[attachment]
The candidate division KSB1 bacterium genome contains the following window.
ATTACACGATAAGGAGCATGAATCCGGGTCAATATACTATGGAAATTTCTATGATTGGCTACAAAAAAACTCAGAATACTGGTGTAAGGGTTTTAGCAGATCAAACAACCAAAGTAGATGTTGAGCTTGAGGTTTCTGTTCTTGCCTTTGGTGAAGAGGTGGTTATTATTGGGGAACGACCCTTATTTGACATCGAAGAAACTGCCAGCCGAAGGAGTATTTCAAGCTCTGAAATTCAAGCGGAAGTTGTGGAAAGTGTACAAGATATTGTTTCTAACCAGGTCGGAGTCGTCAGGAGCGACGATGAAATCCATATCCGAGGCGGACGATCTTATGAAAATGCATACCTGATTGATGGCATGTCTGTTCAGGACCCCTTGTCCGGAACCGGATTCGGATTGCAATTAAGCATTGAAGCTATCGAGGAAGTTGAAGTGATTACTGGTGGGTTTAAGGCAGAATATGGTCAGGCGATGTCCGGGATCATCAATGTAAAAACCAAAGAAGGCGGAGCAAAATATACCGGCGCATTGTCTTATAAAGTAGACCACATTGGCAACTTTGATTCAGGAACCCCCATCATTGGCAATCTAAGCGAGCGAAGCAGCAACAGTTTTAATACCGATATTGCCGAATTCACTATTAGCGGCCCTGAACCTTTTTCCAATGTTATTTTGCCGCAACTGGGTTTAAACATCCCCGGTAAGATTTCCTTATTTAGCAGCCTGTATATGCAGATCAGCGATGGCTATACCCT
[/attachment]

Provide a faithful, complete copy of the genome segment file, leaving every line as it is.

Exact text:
The candidate division KSB1 bacterium genome contains the following window.
ATTACACGATAAGGAGCATGAATCCGGGTCAATATACTATGGAAATTTCTATGATTGGCTACAAAAAAACTCAGAATACTGGTGTAAGGGTTTTAGCAGATCAAACAACCAAAGTAGATGTTGAGCTTGAGGTTTCTGTTCTTGCCTTTGGTGAAGAGGTGGTTATTATTGGGGAACGACCCTTATTTGACATCGAAGAAACTGCCAGCCGAAGGAGTATTTCAAGCTCTGAAATTCAAGCGGAAGTTGTGGAAAGTGTACAAGATATTGTTTCTAACCAGGTCGGAGTCGTCAGGAGCGACGATGAAATCCATATCCGAGGCGGACGATCTTATGAAAATGCATACCTGATTGATGGCATGTCTGTTCAGGACCCCTTGTCCGGAACCGGATTCGGATTGCAATTAAGCATTGAAGCTATCGAGGAAGTTGAAGTGATTACTGGTGGGTTTAAGGCAGAATATGGTCAGGCGATGTCCGGGATCATCAATGTAAAAACCAAAGAAGGCGGAGCAAAATATACCGGCGCATTGTCTTATAAAGTAGACCACATTGGCAACTTTGATTCAGGAACCCCCATCATTGGCAATCTAAGCGAGCGAAGCAGCAACAGTTTTAATACCGATATTGCCGAATTCACTATTAGCGGCCCTGAACCTTTTTCCAATGTTATTTTGCCGCAACTGGGTTTAAACATCCCCGGTAAGATTTCCTTATTTAGCAGCCTGTATATGCAGATCAGCGATGGCTATACCCT